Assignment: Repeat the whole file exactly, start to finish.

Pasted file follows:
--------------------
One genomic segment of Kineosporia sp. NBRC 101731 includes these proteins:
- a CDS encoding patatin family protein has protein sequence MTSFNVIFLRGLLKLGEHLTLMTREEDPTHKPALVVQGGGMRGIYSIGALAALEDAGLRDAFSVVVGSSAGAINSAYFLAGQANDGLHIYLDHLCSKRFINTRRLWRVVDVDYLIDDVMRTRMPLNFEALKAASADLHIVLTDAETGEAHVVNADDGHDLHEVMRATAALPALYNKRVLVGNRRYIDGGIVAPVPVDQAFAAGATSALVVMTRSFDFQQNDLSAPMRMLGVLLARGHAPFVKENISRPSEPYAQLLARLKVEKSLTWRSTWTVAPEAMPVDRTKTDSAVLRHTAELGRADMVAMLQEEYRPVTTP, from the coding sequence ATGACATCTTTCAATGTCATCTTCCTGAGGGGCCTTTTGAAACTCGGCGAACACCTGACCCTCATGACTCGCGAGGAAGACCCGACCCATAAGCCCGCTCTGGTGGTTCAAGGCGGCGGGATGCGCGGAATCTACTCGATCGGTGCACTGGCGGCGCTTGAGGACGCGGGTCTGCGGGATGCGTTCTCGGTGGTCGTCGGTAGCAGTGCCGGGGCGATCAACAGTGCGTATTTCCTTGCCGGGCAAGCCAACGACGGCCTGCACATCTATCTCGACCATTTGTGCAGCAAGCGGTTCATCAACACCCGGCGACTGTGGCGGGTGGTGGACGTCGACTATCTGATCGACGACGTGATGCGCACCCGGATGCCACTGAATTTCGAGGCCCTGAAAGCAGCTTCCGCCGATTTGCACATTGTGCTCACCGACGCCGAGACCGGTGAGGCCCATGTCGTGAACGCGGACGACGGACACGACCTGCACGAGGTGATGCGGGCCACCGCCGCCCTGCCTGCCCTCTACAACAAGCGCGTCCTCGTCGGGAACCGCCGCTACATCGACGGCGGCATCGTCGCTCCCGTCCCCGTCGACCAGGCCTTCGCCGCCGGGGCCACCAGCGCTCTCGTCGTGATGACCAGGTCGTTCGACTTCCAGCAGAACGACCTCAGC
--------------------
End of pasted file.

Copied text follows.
One genomic segment of Kineosporia sp. NBRC 101731 includes these proteins:
- a CDS encoding patatin family protein has protein sequence MTSFNVIFLRGLLKLGEHLTLMTREEDPTHKPALVVQGGGMRGIYSIGALAALEDAGLRDAFSVVVGSSAGAINSAYFLAGQANDGLHIYLDHLCSKRFINTRRLWRVVDVDYLIDDVMRTRMPLNFEALKAASADLHIVLTDAETGEAHVVNADDGHDLHEVMRATAALPALYNKRVLVGNRRYIDGGIVAPVPVDQAFAAGATSALVVMTRSFDFQQNDLSAPMRMLGVLLARGHAPFVKENISRPSEPYAQLLARLKVEKSLTWRSTWTVAPEAMPVDRTKTDSAVLRHTAELGRADMVAMLQEEYRPVTTP, from the coding sequence ATGACATCTTTCAATGTCATCTTCCTGAGGGGCCTTTTGAAACTCGGCGAACACCTGACCCTCATGACTCGCGAGGAAGACCCGACCCATAAGCCCGCTCTGGTGGTTCAAGGCGGCGGGATGCGCGGAATCTACTCGATCGGTGCACTGGCGGCGCTTGAGGACGCGGGTCTGCGGGATGCGTTCTCGGTGGTCGTCGGTAGCAGTGCCGGGGCGATCAACAGTGCGTATTTCCTTGCCGGGCAAGCCAACGACGGCCTGCACATCTATCTCGACCATTTGTGCAGCAAGCGGTTCATCAACACCCGGCGACTGTGGCGGGTGGTGGACGTCGACTATCTGATCGACGACGTGATGCGCACCCGGATGCCACTGAATTTCGAGGCCCTGAAAGCAGCTTCCGCCGATTTGCACATTGTGCTCACCGACGCCGAGACCGGTGAGGCCCATGTCGTGAACGCGGACGACGGACACGACCTGCACGAGGTGATGCGGGCCACCGCCGCCCTGCCTGCCCTCTACAACAAGCGCGTCCTCGTCGGGAACCGCCGCTACATCGACGGCGGCATCGTCGCTCCCGTCCCCGTCGACCAGGCCTTCGCCGCCGGGGCCACCAGCGCTCTCGTCGTGATGACCAGGTCGTTCGACTTCCAGCAGAACGACCTCAGC